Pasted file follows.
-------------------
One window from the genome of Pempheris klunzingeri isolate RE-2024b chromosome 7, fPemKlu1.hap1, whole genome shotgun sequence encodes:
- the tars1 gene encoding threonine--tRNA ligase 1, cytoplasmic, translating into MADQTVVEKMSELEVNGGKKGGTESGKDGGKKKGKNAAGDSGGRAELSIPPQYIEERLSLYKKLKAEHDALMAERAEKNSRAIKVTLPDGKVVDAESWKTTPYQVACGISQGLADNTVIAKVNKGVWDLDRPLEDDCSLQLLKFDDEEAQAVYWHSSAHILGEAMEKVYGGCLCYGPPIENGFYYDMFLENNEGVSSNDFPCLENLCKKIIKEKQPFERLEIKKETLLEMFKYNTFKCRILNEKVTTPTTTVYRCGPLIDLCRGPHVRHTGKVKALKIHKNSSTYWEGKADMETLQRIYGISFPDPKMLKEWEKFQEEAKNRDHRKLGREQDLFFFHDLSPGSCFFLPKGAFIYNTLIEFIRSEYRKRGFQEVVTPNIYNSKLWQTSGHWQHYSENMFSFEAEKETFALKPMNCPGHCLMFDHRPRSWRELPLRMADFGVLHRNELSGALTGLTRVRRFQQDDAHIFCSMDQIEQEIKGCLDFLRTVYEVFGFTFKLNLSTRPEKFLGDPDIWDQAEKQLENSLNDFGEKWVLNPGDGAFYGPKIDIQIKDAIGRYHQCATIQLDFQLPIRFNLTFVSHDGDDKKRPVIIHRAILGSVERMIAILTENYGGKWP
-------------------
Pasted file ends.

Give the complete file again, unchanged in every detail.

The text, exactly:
One window from the genome of Pempheris klunzingeri isolate RE-2024b chromosome 7, fPemKlu1.hap1, whole genome shotgun sequence encodes:
- the tars1 gene encoding threonine--tRNA ligase 1, cytoplasmic, translating into MADQTVVEKMSELEVNGGKKGGTESGKDGGKKKGKNAAGDSGGRAELSIPPQYIEERLSLYKKLKAEHDALMAERAEKNSRAIKVTLPDGKVVDAESWKTTPYQVACGISQGLADNTVIAKVNKGVWDLDRPLEDDCSLQLLKFDDEEAQAVYWHSSAHILGEAMEKVYGGCLCYGPPIENGFYYDMFLENNEGVSSNDFPCLENLCKKIIKEKQPFERLEIKKETLLEMFKYNTFKCRILNEKVTTPTTTVYRCGPLIDLCRGPHVRHTGKVKALKIHKNSSTYWEGKADMETLQRIYGISFPDPKMLKEWEKFQEEAKNRDHRKLGREQDLFFFHDLSPGSCFFLPKGAFIYNTLIEFIRSEYRKRGFQEVVTPNIYNSKLWQTSGHWQHYSENMFSFEAEKETFALKPMNCPGHCLMFDHRPRSWRELPLRMADFGVLHRNELSGALTGLTRVRRFQQDDAHIFCSMDQIEQEIKGCLDFLRTVYEVFGFTFKLNLSTRPEKFLGDPDIWDQAEKQLENSLNDFGEKWVLNPGDGAFYGPKIDIQIKDAIGRYHQCATIQLDFQLPIRFNLTFVSHDGDDKKRPVIIHRAILGSVERMIAILTENYGGKWP